Millimeter-wave (mmW) imaging is presently a subject of considerable interest due to the ability of mmW radiation to
penetrate obscurants while concurrently exhibiting low atmospheric absorption loss in particular segments of the
spectrum, including near 35 and 94 GHz. As a result, mmW imaging affords an opportunity to see through certain
levels of fog, rain, cloud cover, dust, and blowing sand, providing for situational awareness where visible and infrared
detectors are unable to perform. On the other hand, due to the relatively long wavelength of the radiation, achieving
sufficient resolution entails large aperture sizes, which furthermore leads to volumetric scaling of the imaging platform
when using conventional refractive optics. Alternatively, distributed aperture imaging can achieve comparable
resolution in an essentially two-dimensional form factor by use of a number of smaller subapertures through which the
image is interferometrically synthesized. The novelty of our approach lies in the optical upconversion of the mmW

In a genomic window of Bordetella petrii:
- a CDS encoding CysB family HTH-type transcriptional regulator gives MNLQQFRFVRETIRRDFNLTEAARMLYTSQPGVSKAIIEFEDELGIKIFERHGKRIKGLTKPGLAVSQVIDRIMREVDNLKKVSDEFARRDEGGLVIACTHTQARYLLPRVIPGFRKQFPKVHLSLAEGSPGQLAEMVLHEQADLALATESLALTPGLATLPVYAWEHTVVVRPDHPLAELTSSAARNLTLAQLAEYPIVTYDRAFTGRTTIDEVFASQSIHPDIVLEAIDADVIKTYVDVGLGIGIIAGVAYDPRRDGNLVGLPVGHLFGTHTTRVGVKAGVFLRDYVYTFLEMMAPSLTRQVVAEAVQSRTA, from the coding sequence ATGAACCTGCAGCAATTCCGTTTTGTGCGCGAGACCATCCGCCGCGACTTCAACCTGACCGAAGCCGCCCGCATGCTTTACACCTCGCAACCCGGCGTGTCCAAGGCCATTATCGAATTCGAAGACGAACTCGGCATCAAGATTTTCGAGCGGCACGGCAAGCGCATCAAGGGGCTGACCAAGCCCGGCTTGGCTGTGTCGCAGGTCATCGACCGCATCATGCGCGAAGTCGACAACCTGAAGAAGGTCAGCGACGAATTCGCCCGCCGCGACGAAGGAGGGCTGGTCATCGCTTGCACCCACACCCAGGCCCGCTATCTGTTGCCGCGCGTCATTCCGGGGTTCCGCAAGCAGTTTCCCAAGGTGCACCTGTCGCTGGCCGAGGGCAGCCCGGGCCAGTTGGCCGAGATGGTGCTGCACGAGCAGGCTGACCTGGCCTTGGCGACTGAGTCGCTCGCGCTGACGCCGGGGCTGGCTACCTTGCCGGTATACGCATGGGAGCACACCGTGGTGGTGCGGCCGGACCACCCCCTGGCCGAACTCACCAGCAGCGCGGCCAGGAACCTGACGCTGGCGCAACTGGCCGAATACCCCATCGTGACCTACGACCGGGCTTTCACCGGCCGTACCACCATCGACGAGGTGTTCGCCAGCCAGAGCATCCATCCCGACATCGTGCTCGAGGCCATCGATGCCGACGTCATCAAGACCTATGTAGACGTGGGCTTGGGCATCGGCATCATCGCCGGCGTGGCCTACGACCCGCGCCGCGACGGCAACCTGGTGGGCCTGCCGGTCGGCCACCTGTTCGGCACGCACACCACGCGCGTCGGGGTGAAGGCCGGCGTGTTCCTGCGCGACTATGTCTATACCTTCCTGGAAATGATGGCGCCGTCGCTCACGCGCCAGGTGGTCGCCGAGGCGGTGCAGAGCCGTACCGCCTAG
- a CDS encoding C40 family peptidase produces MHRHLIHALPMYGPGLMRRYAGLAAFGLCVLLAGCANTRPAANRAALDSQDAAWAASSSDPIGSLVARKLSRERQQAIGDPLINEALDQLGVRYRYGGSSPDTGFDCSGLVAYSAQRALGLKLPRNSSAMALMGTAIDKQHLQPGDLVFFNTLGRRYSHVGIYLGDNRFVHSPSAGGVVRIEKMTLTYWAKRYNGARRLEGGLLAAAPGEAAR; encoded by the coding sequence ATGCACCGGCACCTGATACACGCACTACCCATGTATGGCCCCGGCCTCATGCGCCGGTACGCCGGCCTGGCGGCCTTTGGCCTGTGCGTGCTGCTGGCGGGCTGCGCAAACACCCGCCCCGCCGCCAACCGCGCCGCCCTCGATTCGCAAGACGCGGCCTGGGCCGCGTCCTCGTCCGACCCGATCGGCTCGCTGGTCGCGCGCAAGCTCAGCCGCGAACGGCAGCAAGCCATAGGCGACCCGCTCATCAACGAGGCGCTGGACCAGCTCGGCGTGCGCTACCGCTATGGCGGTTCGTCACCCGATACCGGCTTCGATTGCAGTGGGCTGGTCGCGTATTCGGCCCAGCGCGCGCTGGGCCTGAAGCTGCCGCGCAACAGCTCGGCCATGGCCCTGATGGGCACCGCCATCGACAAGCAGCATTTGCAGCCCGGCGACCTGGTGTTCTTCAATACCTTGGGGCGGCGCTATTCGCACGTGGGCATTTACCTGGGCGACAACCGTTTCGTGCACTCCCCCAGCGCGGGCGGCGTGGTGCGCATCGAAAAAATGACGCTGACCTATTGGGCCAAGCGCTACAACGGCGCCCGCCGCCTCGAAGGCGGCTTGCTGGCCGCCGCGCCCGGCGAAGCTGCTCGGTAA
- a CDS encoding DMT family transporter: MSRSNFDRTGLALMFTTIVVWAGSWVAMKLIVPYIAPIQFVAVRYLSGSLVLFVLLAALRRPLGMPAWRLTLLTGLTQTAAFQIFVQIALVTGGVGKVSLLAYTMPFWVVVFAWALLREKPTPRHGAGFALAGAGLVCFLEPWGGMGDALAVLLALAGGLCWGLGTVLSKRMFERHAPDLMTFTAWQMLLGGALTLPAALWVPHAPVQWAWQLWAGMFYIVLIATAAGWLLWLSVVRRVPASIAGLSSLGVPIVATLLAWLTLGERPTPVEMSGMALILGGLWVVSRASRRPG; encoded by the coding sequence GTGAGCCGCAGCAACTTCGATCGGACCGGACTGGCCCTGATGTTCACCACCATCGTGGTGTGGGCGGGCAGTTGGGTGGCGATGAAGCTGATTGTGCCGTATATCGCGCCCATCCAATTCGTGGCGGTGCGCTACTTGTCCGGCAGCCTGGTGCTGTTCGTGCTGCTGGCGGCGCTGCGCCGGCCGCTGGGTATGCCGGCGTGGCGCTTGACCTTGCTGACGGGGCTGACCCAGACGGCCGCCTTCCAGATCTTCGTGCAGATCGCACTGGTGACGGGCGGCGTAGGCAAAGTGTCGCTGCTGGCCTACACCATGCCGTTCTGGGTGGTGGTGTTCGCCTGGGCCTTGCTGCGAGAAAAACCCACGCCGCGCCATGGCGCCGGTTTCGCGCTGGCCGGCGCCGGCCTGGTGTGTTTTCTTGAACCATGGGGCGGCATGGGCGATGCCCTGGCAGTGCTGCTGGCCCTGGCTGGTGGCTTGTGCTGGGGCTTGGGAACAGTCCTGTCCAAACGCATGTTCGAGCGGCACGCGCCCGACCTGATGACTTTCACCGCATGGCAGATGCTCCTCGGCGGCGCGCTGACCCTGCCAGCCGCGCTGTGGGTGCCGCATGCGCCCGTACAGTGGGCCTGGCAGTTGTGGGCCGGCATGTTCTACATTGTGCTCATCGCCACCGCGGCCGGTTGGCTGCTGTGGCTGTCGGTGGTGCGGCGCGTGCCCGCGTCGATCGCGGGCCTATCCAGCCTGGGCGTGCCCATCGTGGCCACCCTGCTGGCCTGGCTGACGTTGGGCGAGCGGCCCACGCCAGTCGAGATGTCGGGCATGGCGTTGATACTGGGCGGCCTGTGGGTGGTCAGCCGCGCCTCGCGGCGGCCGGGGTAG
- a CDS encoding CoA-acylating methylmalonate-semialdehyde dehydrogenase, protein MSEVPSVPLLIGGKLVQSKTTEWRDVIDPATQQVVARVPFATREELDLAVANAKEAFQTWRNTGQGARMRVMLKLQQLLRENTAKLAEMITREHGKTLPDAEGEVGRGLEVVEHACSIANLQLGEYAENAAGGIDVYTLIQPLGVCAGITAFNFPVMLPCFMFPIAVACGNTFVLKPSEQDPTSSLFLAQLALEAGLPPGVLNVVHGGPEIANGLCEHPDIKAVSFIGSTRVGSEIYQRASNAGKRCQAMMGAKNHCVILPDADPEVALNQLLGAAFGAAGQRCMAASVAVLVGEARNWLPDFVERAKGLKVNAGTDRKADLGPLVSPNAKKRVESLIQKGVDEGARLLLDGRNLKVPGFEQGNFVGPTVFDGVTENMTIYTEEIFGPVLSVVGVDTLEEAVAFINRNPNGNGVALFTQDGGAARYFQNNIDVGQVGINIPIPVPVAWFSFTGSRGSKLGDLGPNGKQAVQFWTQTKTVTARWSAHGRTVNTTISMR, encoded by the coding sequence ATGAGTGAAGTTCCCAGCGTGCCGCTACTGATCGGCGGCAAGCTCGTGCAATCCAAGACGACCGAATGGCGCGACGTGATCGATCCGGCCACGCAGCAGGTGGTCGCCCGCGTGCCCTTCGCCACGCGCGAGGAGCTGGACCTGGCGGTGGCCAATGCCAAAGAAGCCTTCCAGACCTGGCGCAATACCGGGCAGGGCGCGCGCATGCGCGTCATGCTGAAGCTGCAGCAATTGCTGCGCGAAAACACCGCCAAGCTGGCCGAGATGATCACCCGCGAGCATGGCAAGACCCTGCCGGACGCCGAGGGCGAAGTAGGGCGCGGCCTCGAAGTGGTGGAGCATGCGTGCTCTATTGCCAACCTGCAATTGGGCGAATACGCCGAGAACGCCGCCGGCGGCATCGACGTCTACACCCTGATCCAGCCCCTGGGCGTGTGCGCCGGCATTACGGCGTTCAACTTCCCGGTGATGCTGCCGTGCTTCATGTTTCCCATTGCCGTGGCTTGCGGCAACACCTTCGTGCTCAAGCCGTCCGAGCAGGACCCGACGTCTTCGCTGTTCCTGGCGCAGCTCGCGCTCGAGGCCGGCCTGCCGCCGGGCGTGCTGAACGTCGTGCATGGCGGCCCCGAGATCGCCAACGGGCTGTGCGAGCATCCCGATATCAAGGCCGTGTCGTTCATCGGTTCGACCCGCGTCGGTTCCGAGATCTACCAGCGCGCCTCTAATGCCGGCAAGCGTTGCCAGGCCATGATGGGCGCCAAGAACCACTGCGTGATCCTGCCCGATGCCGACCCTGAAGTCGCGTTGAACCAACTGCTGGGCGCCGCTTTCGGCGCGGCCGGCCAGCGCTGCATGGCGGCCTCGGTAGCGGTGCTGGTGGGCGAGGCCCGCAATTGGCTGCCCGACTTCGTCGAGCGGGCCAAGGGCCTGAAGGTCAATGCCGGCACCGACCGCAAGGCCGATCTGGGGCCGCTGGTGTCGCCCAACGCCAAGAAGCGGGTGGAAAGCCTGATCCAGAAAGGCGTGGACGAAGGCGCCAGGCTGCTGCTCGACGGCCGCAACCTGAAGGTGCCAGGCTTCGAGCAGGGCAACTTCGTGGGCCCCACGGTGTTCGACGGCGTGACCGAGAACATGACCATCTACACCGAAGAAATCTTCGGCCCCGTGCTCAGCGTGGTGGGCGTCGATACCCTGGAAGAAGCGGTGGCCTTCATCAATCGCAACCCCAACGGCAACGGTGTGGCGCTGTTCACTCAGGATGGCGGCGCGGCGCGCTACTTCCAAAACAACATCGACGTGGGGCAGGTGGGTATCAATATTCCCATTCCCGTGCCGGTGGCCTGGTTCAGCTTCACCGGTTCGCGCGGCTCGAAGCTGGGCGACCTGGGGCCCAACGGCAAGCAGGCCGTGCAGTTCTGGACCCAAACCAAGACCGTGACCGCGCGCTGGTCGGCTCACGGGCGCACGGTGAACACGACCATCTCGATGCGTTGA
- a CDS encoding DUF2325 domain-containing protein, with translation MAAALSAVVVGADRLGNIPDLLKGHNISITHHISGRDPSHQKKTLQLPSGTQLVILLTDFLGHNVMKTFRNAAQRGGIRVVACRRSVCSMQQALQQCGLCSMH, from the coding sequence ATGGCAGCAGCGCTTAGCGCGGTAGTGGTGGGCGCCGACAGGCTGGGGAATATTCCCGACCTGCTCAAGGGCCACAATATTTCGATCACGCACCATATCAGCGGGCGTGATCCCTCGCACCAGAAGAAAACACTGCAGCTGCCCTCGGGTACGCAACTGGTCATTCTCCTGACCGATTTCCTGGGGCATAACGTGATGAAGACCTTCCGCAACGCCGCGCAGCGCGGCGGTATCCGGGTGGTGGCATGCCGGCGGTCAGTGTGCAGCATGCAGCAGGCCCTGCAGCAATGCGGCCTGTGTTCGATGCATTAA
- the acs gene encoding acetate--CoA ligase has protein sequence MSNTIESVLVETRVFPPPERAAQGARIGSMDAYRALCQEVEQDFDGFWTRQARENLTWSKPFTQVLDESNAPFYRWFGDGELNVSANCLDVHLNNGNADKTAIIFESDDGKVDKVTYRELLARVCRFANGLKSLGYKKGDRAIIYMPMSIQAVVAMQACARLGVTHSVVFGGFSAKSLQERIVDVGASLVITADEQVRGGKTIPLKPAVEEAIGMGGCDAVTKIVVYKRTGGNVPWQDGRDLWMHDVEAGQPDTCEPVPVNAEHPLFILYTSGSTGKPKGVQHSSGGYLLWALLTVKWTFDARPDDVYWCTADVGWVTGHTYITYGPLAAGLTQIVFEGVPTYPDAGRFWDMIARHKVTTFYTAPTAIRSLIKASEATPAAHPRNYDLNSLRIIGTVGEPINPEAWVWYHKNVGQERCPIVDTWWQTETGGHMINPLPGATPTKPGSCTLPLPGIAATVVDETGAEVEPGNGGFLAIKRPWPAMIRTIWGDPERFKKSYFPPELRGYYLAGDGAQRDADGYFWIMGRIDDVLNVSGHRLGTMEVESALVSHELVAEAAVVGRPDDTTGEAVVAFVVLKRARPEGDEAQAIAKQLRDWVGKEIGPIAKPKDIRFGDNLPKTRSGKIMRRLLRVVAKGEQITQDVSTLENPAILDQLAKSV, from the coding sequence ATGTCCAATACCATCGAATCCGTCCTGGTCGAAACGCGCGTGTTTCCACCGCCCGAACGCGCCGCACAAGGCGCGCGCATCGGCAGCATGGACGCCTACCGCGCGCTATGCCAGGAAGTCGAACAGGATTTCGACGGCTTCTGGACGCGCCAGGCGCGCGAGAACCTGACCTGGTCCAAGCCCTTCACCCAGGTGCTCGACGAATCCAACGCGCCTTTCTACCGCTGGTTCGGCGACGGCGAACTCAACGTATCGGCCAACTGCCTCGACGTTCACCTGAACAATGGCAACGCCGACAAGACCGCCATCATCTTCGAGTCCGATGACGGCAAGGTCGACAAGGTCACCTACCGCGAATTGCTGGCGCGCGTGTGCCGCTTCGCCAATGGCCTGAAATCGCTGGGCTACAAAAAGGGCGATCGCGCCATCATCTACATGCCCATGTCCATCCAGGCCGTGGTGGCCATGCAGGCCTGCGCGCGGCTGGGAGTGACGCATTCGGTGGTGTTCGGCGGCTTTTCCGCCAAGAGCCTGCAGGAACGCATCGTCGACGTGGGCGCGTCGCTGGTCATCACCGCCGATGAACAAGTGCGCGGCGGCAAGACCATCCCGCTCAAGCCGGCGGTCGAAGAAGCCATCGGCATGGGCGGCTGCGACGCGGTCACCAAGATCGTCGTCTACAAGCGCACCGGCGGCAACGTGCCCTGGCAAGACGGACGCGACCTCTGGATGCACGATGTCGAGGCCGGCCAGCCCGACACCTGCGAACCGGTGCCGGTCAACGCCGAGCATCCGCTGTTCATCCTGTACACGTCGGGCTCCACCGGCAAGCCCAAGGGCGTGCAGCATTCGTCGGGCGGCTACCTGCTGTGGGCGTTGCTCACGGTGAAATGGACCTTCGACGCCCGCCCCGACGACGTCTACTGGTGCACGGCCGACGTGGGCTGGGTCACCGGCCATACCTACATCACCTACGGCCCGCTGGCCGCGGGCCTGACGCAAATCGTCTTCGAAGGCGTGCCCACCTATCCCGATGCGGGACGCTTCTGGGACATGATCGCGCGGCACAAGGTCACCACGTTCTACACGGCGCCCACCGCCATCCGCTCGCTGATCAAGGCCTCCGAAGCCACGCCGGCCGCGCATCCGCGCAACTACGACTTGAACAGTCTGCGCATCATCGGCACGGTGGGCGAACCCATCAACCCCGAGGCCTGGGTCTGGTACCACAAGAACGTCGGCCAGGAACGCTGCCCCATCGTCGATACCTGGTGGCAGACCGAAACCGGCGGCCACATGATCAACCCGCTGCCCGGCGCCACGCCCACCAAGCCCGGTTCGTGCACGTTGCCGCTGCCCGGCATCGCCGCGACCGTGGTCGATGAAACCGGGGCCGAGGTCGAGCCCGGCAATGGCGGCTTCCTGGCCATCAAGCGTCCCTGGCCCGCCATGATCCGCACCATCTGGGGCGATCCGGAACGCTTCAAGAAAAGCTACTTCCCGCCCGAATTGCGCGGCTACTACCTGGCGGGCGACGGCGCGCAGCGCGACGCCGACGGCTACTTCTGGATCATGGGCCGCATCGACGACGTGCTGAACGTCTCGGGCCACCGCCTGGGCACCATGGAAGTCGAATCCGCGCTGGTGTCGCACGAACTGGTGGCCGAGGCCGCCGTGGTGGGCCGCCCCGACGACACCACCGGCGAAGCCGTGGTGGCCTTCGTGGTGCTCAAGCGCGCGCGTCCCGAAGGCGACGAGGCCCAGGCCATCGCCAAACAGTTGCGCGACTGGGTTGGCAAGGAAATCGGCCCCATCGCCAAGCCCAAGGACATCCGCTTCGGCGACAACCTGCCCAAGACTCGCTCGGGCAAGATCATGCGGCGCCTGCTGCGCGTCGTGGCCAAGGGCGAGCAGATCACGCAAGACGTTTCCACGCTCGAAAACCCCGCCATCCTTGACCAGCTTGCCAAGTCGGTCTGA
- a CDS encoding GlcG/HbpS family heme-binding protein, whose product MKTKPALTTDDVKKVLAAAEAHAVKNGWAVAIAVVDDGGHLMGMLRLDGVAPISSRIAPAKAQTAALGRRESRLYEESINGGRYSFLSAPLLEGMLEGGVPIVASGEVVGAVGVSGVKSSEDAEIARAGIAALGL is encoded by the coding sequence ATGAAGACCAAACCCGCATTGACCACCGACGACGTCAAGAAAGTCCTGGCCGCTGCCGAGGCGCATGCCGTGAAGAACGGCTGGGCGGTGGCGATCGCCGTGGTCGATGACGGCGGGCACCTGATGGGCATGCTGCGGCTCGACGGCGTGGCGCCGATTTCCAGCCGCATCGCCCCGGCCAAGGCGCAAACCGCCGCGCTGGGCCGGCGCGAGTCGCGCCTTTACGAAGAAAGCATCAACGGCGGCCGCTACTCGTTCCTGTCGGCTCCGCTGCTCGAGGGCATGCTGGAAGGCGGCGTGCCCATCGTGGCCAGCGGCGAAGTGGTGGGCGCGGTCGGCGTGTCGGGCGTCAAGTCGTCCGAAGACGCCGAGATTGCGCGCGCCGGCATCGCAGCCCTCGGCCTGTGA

radiation as sidebands on carrier laser beams using electro-optic modulators. These sidebands are subsequently stripped
from the carrier using narrow passband optical filters and a spatial Fourier transform is performed by means of a simple
lens to synthesize the image, which is then viewed using a standard near-infrared focal plane array (FPA).
Consequently, the optical configuration of the back-end processor represents a major design concern for the imaging
system. As such, in this paper we discuss the optical configuration along with some of the design challenges and
present preliminary imaging data validating the system performance.